- By: | Edited by: Paul Atkinson, Sara Delamont, Alexandru Cernat, Joseph W. Sakshaug & Richard A.Williams
- Publisher: SAGE Publications Ltd
- Publication year: 2020
- Online pub date:
- Discipline: Anthropology, Business and Management, Communication and Media Studies, Computer Science, Counseling and Psychotherapy, Criminology and Criminal Justice, Economics, Education, Engineering, Geography, Health, History, Marketing, Mathematics, Medicine, Nursing, Political Science and International Relations, Psychology, Social Policy and Public Policy, Science, Social Work, Sociology, Technology
- Methods: Statistical modelling, Missing data, Categorical variables
- Length: 10k+ Words
Missing values are a common problem in almost any data, whether collected through surveys, clinical trials, or epidemiological studies. This can lead to biased results if the missingness is not taken into account at the analysis stage. Multiple imputation is widely accepted as the most convenient strategy for dealing with item nonresponse in a proper way. With multiple imputation, missing values are imputed (i.e., replaced with plausible values given the observed data) more than once. The multiple copies allow accounting for the extra uncertainty from nonresponse using simple formulae (Rubin’s combining rules) ensuring valid inferences based on the imputed data. This extra uncertainty is typically ignored with single imputation, resulting in estimated standard errors and confidence intervals that are too small and p values that are too significant.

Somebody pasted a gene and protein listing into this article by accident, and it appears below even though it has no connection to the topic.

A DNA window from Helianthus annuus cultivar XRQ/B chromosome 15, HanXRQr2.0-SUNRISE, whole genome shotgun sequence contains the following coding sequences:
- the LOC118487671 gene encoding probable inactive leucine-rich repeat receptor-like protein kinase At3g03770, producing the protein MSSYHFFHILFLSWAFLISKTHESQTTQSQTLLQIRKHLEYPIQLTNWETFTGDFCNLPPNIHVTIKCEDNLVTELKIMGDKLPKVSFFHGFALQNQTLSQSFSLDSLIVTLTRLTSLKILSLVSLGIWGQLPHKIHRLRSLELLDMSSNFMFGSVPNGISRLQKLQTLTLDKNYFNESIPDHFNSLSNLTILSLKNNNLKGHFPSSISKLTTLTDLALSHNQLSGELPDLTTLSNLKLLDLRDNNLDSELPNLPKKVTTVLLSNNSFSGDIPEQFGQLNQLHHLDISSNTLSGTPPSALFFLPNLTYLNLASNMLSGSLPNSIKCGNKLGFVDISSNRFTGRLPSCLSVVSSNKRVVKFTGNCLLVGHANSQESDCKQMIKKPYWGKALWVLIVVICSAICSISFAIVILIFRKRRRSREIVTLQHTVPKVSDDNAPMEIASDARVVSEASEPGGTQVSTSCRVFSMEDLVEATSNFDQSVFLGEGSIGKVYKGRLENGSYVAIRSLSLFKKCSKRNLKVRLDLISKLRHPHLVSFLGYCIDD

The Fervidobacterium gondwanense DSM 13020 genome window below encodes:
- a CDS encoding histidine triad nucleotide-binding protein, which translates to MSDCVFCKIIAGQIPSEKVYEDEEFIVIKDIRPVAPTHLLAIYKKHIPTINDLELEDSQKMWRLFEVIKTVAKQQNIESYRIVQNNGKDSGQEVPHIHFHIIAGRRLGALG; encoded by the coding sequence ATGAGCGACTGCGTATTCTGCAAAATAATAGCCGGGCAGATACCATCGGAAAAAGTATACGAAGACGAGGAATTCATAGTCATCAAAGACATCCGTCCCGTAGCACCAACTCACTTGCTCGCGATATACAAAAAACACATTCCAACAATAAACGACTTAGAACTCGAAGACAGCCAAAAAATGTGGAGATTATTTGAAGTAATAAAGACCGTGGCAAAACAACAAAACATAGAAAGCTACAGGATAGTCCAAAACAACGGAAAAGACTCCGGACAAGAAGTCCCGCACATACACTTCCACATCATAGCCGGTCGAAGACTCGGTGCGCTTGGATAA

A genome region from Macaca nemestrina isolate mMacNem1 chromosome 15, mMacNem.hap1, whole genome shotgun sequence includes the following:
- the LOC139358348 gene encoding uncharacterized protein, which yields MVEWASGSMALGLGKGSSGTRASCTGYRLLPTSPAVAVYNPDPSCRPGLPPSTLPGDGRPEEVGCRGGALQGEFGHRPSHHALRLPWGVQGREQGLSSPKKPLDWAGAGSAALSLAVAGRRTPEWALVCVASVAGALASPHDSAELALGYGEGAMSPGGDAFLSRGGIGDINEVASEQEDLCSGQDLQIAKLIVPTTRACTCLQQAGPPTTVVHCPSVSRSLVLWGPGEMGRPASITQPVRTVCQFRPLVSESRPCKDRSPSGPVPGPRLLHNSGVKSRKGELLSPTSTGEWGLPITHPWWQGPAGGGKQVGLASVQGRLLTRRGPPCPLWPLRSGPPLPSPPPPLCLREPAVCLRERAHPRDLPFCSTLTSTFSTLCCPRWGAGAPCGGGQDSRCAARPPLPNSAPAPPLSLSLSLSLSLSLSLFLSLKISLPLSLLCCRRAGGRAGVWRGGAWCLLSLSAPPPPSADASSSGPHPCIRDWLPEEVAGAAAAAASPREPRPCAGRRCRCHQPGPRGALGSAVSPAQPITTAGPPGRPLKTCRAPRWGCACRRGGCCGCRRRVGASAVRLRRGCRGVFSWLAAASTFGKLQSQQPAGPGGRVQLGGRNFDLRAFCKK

Following a general introduction, this entry starts by discussing the requirements for inference based on partially observed data. The inferential procedures for analyzing multiply imputed datasets are presented next, before illustrating the two main approaches for generating multiply imputed datasets: joint modeling and sequential regression. Various parametric and nonparametric imputation strategies are then discussed, followed by a simulation study, which illustrates how multiple imputation would be implemented in practice. Next, the entry discusses practical considerations, such as deciding which variables to include in the imputation models or picking the number of imputations. The entry concludes with a critical review of the limitations of multiple imputation, a discussion of potential alternatives, and an illustration of applications of the multiple framework beyond the nonresponse context.